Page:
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Mobile Fix – September 1

App World

The new Comscore apps report underlines just how powerful GAFA is. This is US data but there is little to suggest the UK would be that different. Only Snap and Pandora aren’t owned by Google or Facebook. Yet.

And the only reason Amazon doesn’t make the list is because their browser traffic is so high - as the UX pushes digital purchases out of the App to avoid paying the Apple Tax. But Amazon is the most valued App by the key 18 - 34 group.

The report is full of good stuff. although we think the headline story about the huge amount of time spent in app rather than browsers is a little misleading. Much of the time people spend in the big apps is reading web content - just through the Facebook browser.

We are seeing new behaviours go mass market - people gathering their favourite apps on their home screen - arranged by ease of thumb access.

One exercise we like is Same & Different - getting people to share what’s on their home screen. Nearly everyone has the same big apps but then everyone has a set of very different, personal ones - their sports team, favourite magazine, special interests etc. Great insight to be had here.

There is a power law at play here. Just like around 80% of search traffic comes from the first page of Google search and 80% of all TV viewing is from the first page of the Sky EPG, we are convinced that 80% plus of all mobile use comes from this home page.

This home screen is the most valuable real estate in the world - and where all the attention is.

Working out how to get more than your fair share of that attention is all that really matters for brands these days

GDPR; Nuclear Winter for adtech? Or New dawn for premium publishers?

Since mentioning GDPR we have had some interesting conversations. Not many were that reassuring. But we are sticking with our Glass Half Full lens.

The FT have looked at the issue and talked with some of the big tech firms – they see companies scrambling to build teams to prepare. But whilst they highlight the costs of dealing with the new regulations they don’t get into the possible impact on ad focused business models.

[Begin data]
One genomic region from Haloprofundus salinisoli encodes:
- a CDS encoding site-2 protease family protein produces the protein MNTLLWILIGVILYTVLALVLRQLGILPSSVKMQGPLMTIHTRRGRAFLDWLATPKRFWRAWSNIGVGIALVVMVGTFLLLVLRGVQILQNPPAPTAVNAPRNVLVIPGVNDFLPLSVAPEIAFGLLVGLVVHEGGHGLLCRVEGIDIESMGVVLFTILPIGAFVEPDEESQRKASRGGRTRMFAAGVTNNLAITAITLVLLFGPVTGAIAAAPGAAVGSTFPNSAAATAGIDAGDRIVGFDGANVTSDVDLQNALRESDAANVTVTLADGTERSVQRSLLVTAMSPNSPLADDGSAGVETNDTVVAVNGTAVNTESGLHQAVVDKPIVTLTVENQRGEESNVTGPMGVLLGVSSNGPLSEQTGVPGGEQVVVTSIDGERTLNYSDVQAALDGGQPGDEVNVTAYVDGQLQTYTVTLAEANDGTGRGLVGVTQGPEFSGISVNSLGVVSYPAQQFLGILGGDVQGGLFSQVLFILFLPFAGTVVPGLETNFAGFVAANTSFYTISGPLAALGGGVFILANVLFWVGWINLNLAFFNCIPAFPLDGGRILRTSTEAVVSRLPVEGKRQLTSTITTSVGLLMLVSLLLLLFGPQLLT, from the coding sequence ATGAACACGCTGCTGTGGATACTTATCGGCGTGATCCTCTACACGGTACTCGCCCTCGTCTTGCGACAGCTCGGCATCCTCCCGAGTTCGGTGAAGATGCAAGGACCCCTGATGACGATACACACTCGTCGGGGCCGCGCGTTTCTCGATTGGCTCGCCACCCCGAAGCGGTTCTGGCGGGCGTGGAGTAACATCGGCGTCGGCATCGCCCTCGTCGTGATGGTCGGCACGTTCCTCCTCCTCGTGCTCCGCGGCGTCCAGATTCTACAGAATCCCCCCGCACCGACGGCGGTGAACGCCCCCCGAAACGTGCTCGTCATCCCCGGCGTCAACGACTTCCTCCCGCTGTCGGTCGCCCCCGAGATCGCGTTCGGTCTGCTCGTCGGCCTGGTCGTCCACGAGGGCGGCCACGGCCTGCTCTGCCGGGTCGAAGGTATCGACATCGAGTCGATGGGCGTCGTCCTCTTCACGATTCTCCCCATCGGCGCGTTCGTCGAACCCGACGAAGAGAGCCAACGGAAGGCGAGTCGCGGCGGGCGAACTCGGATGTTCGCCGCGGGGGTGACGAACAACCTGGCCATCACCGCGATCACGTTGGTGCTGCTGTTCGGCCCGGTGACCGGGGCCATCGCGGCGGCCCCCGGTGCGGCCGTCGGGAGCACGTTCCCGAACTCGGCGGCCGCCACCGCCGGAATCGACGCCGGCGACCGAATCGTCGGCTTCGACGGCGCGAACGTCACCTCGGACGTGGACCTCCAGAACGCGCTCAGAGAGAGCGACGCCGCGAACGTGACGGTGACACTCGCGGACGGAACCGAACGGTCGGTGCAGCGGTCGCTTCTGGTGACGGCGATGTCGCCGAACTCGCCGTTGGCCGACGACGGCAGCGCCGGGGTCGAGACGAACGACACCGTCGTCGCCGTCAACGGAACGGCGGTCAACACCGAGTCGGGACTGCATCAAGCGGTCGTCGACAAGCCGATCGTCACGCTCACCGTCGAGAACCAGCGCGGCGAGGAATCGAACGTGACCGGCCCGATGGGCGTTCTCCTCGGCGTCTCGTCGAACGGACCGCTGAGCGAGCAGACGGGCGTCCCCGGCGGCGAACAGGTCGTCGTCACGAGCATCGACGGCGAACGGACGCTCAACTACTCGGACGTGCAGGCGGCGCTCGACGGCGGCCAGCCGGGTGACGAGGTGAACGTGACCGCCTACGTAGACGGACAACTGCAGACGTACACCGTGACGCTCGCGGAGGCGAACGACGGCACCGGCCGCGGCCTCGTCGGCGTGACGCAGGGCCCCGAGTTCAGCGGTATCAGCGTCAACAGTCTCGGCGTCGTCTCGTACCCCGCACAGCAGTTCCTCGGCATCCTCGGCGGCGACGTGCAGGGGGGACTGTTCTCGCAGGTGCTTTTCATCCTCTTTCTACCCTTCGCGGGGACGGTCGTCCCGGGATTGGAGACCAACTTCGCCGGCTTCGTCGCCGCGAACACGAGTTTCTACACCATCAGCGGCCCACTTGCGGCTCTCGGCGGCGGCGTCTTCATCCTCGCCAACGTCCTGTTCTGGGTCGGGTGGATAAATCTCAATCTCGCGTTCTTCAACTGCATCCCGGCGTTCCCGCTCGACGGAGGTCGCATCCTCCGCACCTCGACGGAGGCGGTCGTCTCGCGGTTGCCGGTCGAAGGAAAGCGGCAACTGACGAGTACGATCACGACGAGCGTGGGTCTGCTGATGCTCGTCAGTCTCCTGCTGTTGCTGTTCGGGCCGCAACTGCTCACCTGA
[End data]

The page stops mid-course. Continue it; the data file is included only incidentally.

Talking with our friends at Pagefair was really interesting – their blog is a good place to get up to speed. One fascinating theory from them is that Agency woes are likely to increase, as brands look to be indemnified from any risks associated with their use of data. The scale of the fines is enough to scare the insurance industry into significantly higher premiums.

At its heart GDPR means people have to explicitly give their consent to their data being used – and they have the right to withdraw that consent at any time. This is a good summary of the main issues

Because this regulation applies to anyone who is involved in using EU citizen data – wherever they are in the world - it should be on the radar of US ad tech firms - and their VC. Not sure that’s the case at the moment, although – probably anticipating their IPO - AppNexus are addressing the issue, but little news of how that is going?

Strong brands that can explain a customer benefit should be OK – but for everyone else…

One positive aspect is that this should rebalance the playing fields for legacy media companies, which have generally suffered from the shift to data driven ads. If they can leverage their customer relationships, as well as their context, they have some strong cards to play.

We are seeing German publisher Axel Springer coming together with leading German brands like Lufthansa, Deutsch Telekom and Daimler to offer a single customer log in – with a well thought through initiative to get consumer consent Confusingly it seems German TV companies have a similar - but separate - initiative. A new Dutch firm SNDC8 is behind the latter and, with a very smart former Group M colleague running the show, this has great possibilities.

Similar collaborations are happening in France and in the UK there was an appetite for partnerships but that seems to have stalled. Maybe the threat and the opportunity of GDPR will focus minds?


Unsurprisingly, the day the Amazon Whole Foods deal closed they announced some dramatic changes; Whole Foods product available through Amazon Fresh, their loyalty scheme folded into Prime, Amazon Lockers in stores. Oh and some pretty steep price cuts.

The City was a little surprised though and marked down supermarkets share prices.

The power of combining bricks and clicks has been clear for a while - Macys know that an in store collection of an online buy will lead to more purchasing in store – as much as 25% more. We saw the same thing with House of Fraser a few yeasr ago.

The luxury fashion sector is also betting big on bricks and clicks. Whilst the jury is still out on the LVMH digital play 24Sevres, the Farfetch founder believes the combination is really powerful - predicting the digital share of luxury will grow from its current 10% but to no more than a quarter or a third.